There are quite a few picture books that address the issue of a new baby in the house and sibling rivalry. A couple of weeks ago, I reviewed Julius: The Baby of the World by Kevin Henkes, a story about a little mouse who loved her baby brother BEFORE he was born…but not after! Reading this picture book with jealous older brothers and sisters will encourage them to open up and admit to their feelings. Learning how to express our feelings, whether positive or negative, is one of the most important components of self-esteem. When we truly feel good about ourselves, we are able to reach out lovingly to others.
So, if the messages in picture books can help young children acknowledge and cope with their feelings, fears and concerns, how do parents and teachers know which books to choose from among the many thousands that are in bookstores and libraries?
Please come back tomorrow for some outstanding parent and teacher resources and a simple picture book and activity program that builds self-esteem, develops better literacy skills and creates a life-long parent-child bond.
This is the first of two posts by Vivian. In the next one she will talk more specifically about her book “ Show me How” and tell in detail what it is about and how it helps develop self-esteem. She is a pro at telling parents and teachers how to do this with three specific activities; reading a book, doing a craft and cooking together. Each activity will take about fifteen minutes and pay priceless rewards towards a child’s self esteem in their future.
Let me know in the comments what you think. Do you think these activities help develop self-esteem? If you are a teacher or parent of young kids do you think you could do these activities? Weigh in at the comments. I love hearing from you.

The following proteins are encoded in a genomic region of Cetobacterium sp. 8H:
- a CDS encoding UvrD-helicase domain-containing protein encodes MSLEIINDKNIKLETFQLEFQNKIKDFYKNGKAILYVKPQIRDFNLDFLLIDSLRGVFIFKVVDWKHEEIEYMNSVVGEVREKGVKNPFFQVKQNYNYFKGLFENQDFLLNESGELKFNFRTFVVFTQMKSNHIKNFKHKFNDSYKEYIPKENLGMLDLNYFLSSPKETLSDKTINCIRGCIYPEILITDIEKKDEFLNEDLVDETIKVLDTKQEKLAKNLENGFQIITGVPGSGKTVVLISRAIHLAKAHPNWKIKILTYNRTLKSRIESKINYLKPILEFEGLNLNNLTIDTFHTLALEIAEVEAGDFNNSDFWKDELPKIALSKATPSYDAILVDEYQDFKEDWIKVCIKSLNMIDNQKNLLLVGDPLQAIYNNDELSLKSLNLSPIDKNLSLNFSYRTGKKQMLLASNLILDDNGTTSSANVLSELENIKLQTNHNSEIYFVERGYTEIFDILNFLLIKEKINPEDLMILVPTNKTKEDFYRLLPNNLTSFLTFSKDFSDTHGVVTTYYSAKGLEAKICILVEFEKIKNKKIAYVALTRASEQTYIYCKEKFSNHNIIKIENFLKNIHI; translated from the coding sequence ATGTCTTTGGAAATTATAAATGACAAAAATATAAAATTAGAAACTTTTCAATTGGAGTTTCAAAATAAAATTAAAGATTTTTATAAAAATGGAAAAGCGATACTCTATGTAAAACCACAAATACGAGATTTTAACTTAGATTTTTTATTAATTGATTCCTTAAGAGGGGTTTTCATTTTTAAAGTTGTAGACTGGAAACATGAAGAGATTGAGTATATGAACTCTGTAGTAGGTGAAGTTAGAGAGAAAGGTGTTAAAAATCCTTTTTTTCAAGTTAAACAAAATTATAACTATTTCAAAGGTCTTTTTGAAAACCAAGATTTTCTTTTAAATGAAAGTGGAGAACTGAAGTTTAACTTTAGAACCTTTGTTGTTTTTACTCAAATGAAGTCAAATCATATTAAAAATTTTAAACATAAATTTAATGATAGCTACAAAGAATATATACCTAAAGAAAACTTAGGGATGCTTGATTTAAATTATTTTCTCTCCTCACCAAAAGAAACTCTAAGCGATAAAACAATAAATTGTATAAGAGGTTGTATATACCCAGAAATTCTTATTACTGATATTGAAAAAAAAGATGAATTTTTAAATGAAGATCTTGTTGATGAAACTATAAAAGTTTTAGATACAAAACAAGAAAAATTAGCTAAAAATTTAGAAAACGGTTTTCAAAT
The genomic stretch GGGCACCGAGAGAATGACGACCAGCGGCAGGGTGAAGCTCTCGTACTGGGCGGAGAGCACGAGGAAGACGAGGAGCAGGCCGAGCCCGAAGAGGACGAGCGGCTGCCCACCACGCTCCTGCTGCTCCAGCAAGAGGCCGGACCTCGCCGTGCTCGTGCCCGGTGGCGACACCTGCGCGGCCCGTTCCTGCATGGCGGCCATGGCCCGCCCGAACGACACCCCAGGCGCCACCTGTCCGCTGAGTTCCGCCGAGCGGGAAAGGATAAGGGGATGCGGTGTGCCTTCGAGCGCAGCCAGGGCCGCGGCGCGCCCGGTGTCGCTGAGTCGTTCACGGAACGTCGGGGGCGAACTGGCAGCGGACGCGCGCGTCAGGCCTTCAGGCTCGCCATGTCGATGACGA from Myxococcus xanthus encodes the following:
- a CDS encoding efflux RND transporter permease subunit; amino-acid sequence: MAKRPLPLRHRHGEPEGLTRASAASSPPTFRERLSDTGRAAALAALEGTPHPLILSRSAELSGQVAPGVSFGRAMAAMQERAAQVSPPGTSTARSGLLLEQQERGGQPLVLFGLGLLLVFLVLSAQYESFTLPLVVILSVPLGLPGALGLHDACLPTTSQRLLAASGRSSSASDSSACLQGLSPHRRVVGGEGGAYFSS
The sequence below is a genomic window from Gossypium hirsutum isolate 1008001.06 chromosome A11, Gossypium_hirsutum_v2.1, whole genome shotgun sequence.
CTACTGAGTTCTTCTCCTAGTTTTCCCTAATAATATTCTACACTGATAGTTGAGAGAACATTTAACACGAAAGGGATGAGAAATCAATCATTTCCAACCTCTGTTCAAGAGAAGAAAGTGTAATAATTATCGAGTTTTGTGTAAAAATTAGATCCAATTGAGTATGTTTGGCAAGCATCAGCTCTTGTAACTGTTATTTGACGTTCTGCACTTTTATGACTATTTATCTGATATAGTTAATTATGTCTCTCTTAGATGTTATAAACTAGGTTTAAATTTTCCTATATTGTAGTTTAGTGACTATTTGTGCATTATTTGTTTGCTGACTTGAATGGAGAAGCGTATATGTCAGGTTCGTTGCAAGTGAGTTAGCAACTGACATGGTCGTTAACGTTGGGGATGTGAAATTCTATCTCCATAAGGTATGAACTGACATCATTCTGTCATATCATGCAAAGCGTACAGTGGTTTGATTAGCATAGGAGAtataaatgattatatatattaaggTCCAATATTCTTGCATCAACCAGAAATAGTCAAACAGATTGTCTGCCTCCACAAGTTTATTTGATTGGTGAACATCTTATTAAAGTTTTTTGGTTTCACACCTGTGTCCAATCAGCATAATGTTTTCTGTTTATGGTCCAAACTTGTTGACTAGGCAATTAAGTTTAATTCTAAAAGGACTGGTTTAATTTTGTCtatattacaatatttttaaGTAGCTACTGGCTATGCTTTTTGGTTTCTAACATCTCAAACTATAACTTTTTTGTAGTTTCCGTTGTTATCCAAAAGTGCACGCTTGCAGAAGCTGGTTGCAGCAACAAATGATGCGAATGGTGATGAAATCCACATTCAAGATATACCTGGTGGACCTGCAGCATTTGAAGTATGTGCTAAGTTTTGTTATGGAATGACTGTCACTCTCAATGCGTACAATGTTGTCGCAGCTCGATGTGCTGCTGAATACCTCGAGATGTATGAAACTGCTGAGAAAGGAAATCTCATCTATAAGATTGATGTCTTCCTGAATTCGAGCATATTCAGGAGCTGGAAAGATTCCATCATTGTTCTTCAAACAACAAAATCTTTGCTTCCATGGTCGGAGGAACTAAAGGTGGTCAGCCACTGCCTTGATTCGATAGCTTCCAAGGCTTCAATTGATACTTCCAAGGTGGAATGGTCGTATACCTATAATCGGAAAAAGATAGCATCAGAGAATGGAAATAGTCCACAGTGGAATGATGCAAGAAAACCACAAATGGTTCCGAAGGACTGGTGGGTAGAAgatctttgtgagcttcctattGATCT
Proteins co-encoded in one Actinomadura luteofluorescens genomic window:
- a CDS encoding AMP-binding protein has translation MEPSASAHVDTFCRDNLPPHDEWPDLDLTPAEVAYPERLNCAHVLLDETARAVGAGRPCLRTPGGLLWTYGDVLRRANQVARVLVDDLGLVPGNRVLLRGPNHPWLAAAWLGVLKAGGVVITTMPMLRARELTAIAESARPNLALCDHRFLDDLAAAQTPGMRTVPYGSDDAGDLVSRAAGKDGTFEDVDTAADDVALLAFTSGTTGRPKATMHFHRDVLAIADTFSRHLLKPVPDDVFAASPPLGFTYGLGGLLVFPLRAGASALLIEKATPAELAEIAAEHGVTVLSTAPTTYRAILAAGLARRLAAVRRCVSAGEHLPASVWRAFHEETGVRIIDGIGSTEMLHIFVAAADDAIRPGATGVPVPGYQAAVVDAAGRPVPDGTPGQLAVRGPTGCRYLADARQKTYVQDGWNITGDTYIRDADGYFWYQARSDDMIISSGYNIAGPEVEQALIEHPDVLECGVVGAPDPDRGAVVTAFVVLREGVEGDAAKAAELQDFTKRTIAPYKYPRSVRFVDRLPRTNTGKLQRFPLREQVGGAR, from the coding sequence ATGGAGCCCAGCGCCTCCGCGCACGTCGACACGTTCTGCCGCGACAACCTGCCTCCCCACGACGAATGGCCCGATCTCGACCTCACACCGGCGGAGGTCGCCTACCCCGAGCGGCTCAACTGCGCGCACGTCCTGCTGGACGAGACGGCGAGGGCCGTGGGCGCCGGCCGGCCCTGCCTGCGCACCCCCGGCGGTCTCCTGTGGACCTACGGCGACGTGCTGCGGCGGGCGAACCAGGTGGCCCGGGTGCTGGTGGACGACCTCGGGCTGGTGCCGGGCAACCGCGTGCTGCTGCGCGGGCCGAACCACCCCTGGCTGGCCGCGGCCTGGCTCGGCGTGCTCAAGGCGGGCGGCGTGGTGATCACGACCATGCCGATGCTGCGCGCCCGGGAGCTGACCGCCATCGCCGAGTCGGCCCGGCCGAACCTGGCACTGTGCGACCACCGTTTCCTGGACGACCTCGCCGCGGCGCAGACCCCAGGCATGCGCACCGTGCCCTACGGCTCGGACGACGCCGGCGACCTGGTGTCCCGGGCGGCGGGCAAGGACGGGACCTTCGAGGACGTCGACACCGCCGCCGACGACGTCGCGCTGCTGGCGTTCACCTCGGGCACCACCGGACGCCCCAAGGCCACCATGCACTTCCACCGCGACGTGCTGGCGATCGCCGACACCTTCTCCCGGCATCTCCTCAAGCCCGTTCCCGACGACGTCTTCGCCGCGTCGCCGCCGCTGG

Another invitation is here about Library Nominations and they are now open. Yes, library nominations are now open!
Win a free copy of Show Me How for your local library!
Vivian Kirkfield is donating twenty-five copies of Show Me How to libraries across the country…just leave a comment on Vivian’s posthttp://bit.ly/H6Il0j and tell her why you want your library to receive a free copy of SMH!
At the end of April, Random.org will pick 25 winners. OK, now, you have two comments to make. One on mine to weigh in on this post and one on Vivian’s blog about whether your library would like to win a free book called Show Me How. See you there!
Vivian Kirkfield is a mother of three and an educator and author who lives in the Colorado Rockies. She’s passionate about picture books, enjoys hiking and fly-fishing with her husband, loves reading, crafting and cooking with kids during school and library programs and shares tips and tactics for building self-esteem and literacy in her parenting workshops. To learn more about her mission to help every child become a reader and a lover of books, please visit her Positive Parental Participation blog or contact her at firstname.lastname@example.org.